NGVs catching on in Israel
Israel isn't a particularly big country and so the prospective fleet of NGVs will probably never be as impressive as those in Pakistan, Iran, India or Ukraine, but with 820 thousand passenger cars and 12000 buses on the roads today, there is ample material for future conversions. It has been estimated that one third of all the private cars and as much as two thirds of the buses could end up being powered with CNG instead of oil-based fuels by the year 2040.
Although there are no NGVs in Israel right now, policy makers are already working on creating the right conditions for the future market to blossom easily. Considered options include financial incentives, mandates, demonstration programs, developing standards and funding of R&D. On the other hand, local specifics must be taken into account, and these are, among others, Israel's being in an earthquake zone or certain security challenges resulting from the country's geopolitical status.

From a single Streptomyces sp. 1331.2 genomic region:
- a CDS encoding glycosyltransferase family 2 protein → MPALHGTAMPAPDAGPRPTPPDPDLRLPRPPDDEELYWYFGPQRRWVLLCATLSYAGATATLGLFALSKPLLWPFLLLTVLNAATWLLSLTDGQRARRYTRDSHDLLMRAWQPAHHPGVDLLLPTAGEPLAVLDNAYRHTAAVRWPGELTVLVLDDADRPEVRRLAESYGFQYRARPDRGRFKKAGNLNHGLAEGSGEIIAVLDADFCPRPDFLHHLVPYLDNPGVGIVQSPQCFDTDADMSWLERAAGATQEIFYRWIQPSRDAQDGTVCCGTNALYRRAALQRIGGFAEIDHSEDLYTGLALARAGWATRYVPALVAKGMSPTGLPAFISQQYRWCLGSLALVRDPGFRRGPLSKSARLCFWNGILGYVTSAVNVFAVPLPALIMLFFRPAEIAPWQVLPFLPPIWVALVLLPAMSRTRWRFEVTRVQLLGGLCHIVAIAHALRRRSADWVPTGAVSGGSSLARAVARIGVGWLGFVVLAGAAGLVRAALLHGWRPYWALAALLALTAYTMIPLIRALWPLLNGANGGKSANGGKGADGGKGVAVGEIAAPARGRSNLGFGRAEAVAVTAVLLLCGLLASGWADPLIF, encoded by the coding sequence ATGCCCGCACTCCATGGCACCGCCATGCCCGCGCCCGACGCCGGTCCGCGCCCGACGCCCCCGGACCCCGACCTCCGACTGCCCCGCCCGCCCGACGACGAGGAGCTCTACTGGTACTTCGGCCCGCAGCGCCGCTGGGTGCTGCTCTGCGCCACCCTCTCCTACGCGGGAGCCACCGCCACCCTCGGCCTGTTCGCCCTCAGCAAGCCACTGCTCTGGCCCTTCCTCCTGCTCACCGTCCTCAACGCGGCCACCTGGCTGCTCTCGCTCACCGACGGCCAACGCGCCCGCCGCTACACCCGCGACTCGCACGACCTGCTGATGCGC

In order to speed things up, a meeting for policy makers and worldwide specialists from the NGV field titled Clean Cities Transportation: A Workshop for Israeli Policymakers on the Proper Use of Compressed Natural Gas (CNG) in the Transportation Sector was held in September 2015. It served to encourage discussions concerning infrastructure, transport, environmental impact, etc. There's much work to do for this "CNG desert" to ever blossom, but with enough effort the vision may – and probably will – one day become reality.
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